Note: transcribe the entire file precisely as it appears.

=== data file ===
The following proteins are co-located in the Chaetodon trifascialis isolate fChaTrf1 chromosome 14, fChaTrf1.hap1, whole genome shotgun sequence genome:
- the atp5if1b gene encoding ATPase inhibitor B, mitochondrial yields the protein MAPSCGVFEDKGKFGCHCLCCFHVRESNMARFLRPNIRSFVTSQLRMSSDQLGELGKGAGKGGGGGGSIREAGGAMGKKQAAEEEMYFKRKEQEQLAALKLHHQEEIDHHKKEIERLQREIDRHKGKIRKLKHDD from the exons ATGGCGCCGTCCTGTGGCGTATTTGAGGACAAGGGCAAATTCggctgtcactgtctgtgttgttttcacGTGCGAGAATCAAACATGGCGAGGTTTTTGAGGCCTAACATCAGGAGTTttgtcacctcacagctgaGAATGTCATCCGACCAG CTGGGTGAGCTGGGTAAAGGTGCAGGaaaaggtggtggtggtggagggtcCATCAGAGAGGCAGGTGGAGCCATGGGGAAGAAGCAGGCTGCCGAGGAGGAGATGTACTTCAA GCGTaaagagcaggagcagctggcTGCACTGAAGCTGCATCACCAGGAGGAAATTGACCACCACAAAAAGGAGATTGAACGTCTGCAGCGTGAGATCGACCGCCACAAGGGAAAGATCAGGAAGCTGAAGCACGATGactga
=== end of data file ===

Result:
The following proteins are co-located in the Chaetodon trifascialis isolate fChaTrf1 chromosome 14, fChaTrf1.hap1, whole genome shotgun sequence genome:
- the atp5if1b gene encoding ATPase inhibitor B, mitochondrial yields the protein MAPSCGVFEDKGKFGCHCLCCFHVRESNMARFLRPNIRSFVTSQLRMSSDQLGELGKGAGKGGGGGGSIREAGGAMGKKQAAEEEMYFKRKEQEQLAALKLHHQEEIDHHKKEIERLQREIDRHKGKIRKLKHDD from the exons ATGGCGCCGTCCTGTGGCGTATTTGAGGACAAGGGCAAATTCggctgtcactgtctgtgttgttttcacGTGCGAGAATCAAACATGGCGAGGTTTTTGAGGCCTAACATCAGGAGTTttgtcacctcacagctgaGAATGTCATCCGACCAG CTGGGTGAGCTGGGTAAAGGTGCAGGaaaaggtggtggtggtggagggtcCATCAGAGAGGCAGGTGGAGCCATGGGGAAGAAGCAGGCTGCCGAGGAGGAGATGTACTTCAA GCGTaaagagcaggagcagctggcTGCACTGAAGCTGCATCACCAGGAGGAAATTGACCACCACAAAAAGGAGATTGAACGTCTGCAGCGTGAGATCGACCGCCACAAGGGAAAGATCAGGAAGCTGAAGCACGATGactga